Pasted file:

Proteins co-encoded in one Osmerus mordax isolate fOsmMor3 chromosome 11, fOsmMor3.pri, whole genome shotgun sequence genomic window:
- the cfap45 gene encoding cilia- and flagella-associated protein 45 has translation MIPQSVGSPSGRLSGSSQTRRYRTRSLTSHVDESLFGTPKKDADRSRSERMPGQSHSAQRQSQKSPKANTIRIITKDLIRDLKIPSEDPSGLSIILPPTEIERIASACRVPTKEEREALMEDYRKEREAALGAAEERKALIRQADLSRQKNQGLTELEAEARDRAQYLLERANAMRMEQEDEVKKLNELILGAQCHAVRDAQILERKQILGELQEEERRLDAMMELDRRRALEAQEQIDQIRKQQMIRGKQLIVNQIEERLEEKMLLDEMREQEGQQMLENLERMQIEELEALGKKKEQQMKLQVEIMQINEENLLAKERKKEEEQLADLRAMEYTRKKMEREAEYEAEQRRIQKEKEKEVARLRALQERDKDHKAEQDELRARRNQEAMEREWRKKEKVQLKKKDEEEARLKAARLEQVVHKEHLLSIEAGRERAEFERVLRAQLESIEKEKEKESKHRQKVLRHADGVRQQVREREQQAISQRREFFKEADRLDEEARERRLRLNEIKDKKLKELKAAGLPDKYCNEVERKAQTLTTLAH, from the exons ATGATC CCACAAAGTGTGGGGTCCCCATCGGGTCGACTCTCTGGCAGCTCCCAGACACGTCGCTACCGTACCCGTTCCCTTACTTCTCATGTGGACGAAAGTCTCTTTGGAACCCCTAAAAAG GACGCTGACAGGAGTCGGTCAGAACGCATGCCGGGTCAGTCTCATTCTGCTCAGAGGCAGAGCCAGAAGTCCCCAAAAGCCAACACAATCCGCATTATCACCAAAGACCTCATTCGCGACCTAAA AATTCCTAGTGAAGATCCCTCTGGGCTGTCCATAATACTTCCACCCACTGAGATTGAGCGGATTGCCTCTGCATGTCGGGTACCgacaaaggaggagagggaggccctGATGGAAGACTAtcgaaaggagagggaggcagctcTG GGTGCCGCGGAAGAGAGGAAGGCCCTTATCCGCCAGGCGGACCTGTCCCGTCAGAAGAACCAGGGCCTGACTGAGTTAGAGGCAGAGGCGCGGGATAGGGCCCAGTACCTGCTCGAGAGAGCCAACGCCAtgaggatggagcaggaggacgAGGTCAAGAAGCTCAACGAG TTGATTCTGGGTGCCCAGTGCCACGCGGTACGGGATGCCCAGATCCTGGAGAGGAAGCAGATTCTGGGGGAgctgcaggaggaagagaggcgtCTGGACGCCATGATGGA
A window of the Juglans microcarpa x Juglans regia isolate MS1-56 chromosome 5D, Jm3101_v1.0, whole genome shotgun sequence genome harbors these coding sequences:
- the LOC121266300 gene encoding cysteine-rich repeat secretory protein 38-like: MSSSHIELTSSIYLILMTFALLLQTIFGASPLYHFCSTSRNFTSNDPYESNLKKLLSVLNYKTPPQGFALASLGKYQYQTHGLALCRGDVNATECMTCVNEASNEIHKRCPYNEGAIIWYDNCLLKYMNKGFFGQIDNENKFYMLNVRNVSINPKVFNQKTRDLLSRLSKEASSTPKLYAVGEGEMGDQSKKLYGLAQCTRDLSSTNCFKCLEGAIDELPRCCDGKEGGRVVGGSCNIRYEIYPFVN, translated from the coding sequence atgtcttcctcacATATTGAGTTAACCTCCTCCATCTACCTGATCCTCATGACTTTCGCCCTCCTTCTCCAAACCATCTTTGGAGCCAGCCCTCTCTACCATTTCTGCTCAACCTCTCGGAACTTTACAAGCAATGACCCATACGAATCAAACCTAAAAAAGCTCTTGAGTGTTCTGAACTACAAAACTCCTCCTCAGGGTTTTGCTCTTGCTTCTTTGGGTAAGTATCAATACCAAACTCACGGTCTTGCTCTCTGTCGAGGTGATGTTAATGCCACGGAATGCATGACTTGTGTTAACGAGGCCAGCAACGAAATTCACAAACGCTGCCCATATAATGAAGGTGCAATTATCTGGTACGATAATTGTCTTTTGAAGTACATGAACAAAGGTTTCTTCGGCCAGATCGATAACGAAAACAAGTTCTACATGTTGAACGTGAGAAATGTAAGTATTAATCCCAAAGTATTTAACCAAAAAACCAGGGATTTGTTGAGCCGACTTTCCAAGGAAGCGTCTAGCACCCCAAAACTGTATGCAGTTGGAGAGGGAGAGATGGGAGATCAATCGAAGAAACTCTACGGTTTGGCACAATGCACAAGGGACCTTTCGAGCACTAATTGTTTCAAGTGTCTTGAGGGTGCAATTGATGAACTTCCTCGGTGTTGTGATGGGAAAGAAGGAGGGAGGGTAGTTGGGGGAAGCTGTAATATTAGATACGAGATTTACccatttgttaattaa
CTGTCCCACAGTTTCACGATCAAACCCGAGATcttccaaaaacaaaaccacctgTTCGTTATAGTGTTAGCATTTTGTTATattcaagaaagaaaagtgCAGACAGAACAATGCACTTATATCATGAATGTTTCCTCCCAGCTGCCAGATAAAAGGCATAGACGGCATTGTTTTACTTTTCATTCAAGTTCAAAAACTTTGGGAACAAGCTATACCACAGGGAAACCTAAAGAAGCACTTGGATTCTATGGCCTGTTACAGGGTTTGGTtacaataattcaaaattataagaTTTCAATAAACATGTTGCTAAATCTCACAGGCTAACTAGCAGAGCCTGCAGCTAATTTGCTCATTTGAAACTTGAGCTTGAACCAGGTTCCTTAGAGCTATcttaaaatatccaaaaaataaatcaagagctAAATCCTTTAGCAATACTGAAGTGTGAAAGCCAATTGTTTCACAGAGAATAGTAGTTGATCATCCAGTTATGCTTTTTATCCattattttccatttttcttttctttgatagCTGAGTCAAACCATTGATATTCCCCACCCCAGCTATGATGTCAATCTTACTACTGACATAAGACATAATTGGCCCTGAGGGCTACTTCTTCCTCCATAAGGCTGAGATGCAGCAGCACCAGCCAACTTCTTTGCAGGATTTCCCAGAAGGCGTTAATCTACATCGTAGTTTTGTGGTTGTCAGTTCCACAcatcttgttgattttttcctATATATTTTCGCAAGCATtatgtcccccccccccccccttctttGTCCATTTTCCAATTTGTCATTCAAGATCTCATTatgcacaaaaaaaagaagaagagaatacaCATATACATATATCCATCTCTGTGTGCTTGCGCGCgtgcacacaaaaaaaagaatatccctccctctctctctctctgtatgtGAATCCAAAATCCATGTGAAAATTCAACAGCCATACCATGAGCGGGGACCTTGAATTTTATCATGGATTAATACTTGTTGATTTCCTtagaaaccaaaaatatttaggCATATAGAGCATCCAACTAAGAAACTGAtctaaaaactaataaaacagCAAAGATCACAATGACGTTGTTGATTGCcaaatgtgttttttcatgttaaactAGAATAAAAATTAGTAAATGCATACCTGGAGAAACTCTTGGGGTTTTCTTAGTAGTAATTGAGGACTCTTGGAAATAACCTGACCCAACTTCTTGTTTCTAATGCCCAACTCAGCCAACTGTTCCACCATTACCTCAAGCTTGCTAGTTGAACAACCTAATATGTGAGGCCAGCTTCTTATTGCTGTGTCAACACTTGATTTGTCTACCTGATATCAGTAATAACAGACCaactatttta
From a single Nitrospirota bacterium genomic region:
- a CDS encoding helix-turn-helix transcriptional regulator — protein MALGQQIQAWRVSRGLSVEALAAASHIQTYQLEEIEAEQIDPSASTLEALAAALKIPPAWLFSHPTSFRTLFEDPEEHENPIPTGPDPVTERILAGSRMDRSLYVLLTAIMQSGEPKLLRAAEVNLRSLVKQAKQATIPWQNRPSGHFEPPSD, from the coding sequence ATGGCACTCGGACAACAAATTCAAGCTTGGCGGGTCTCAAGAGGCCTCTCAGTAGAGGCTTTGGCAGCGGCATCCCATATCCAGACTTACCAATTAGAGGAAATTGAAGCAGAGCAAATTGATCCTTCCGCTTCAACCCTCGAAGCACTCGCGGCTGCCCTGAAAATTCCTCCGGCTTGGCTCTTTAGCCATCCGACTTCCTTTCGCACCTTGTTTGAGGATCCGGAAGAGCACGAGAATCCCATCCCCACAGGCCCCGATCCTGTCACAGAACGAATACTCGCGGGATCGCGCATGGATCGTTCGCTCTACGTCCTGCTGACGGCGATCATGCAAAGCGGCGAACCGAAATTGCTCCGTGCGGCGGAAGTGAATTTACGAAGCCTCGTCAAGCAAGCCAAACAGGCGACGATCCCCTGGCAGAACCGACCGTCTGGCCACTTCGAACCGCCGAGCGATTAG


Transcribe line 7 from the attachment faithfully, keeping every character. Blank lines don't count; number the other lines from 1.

- a CDS encoding helix-turn-helix transcriptional regulator — protein MALGQQIQAWRVSRGLSVEALAAASHIQTYQLEEIEAEQIDPSASTLEALAAALKIPPAWLFSHPTSFRTLFEDPEEHENPIPTGPDPVTERILAGSRMDRSLYVLLTAIMQSGEPKLLRAAEVNLRSLVKQAKQATIPWQNRPSGHFEPPSD, from the coding sequence ATGGCACTCGGACAACAAATTCAAGCTTGGCGGGTCTCAAGAGGCCTCTCAGTAGAGGCTTTGGCAGCGGCATCCCATATCCAGACTTACCAATTAGAGGAAATTGAAGCAGAGCAAATTGATCCTTCCGCTTCAACCCTCGAAGCACTCGCGGCTGCCCTGAAAATTCCTCCGGCTTGGCTCTTTAGCCATCCGACTTCCTTTCGCACCTTGTTTGAGGATCCGGAAGAGCACGAGAATCCCATCCCCACAGGCCCCGATCCTGTCACAGAACGAATACTCGCGGGATCGCGCATGGATCGTTCGCTCTACGTCCTGCTGACGGCGATCATGCAAAGCGGCGAACCGAAATTGCTCCGTGCGGCGGAAGTGAATTTACGAAGCCTCGTCAAGCAAGCCAAACAGGCGACGATCCCCTGGCAGAACCGACCGTCTGGCCACTTCGAACCGCCGAGCGATTAG